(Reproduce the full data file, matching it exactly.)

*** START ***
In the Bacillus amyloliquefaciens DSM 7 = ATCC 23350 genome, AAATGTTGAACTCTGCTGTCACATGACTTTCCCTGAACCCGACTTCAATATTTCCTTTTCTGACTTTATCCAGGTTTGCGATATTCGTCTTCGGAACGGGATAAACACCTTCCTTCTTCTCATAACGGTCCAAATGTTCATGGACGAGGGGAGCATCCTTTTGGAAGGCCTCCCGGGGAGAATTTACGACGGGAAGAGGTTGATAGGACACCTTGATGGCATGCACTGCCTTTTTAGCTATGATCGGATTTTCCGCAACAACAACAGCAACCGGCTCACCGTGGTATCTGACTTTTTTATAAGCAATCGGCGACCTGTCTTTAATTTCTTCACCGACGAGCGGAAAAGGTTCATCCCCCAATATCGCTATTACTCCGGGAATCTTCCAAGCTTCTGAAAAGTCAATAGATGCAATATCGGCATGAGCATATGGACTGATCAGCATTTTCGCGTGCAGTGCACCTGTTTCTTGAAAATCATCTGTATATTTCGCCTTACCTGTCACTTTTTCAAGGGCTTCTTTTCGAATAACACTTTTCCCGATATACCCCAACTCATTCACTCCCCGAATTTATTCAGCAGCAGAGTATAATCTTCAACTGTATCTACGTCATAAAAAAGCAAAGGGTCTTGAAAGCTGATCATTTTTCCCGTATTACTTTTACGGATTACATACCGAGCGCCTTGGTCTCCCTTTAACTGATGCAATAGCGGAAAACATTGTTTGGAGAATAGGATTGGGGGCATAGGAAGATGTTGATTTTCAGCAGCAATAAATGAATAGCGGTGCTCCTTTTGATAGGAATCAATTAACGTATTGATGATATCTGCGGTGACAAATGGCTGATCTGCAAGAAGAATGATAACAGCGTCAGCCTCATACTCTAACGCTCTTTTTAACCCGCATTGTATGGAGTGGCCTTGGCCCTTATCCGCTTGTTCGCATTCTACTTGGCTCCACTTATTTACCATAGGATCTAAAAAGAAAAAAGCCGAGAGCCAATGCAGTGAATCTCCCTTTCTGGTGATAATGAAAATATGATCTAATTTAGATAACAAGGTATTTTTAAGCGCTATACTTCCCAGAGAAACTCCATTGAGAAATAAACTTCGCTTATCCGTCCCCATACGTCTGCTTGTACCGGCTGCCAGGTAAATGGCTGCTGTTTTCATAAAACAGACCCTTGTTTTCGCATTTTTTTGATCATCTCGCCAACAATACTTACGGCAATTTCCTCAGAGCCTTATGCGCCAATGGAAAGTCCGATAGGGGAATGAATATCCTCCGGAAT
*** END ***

In the Bacillus amyloliquefaciens DSM 7 = ATCC 23350 genome, AAATGTTGAACTCTGCTGTCACATGACTTTCCCTGAACCCGACTTCAATATTTCCTTTTCTGACTTTATCCAGGTTTGCGATATTCGTCTTCGGAACGGGATAAACACCTTCCTTCTTCTCATAACGGTCCAAATGTTCATGGACGAGGGGAGCATCCTTTTGGAAGGCCTCCCGGGGAGAATTTACGACGGGAAGAGGTTGATAGGACACCTTGATGGCATGCACTGCCTTTTTAGCTATGATCGGATTTTCCGCAACAACAACAGCAACCGGCTCACCGTGGTATCTGACTTTTTTATAAGCAATCGGCGACCTGTCTTTAATTTCTTCACCGACGAGCGGAAAAGGTTCATCCCCCAATATCGCTATTACTCCGGGAATCTTCCAAGCTTCTGAAAAGTCAATAGATGCAATATCGGCATGAGCATATGGACTGATCAGCATTTTCGCGTGCAGTGCACCTGTTTCTTGAAAATCATCTGTATATTTCGCCTTACCTGTCACTTTTTCAAGGGCTTCTTTTCGAATAACACTTTTCCCGATATACCCCAACTCATTCACTCCCCGAATTTATTCAGCAGCAGAGTATAATCTTCAACTGTATCTACGTCATAAAAAAGCAAAGGGTCTTGAAAGCTGATCATTTTTCCCGTATTACTTTTACGGATTACATACCGAGCGCCTTGGTCTCCCTTTAACTGATGCAATAGCGGAAAACATTGTTTGGAGAATAGGATTGGGGGCATAGGAAGATGTTGATTTTCAGCAGCAATAAATGAATAGCGGTGCTCCTTTTGATAGGAATCAATTAACGTATTGATGATATCTGCGGTGACAAATGGCTGATCTGCAAGAAGAATGATAACAGCGTCAGCCTCATACTCTAACGCTCTTTTTAACCCGCATTGTATGGAGTGGCCTTGGCCCTTATCCGCTTGTTCGCATTCTACTTGGCTCCACTTATTTACCATAGGATCTAAAAAGAAAAAAGCCGAGAGCCAATGCAGTGAATCTCCCTTTCTGGTGATAATGAAAATATGATCTAATTTAGATAACAAGGTATTTTTAAGCGCTATACTTCCCAGAGAAACTCCATTGAGAAATAAACTTCGCTTATCCGTCCCCATACGTCTGCTTGTACCGGCTGCCAGGTAAATGGCTGCTGTTTTCATAAAACAGACCCTTGTTTTCGCATTTTTTTGATCATCTCGCCAACAATACTTACGGCAATTTCCTCAGAGCCTTATGCGCCAATGGAAAGTCCGATAGGGGAATGAATATCCTCCGGAAT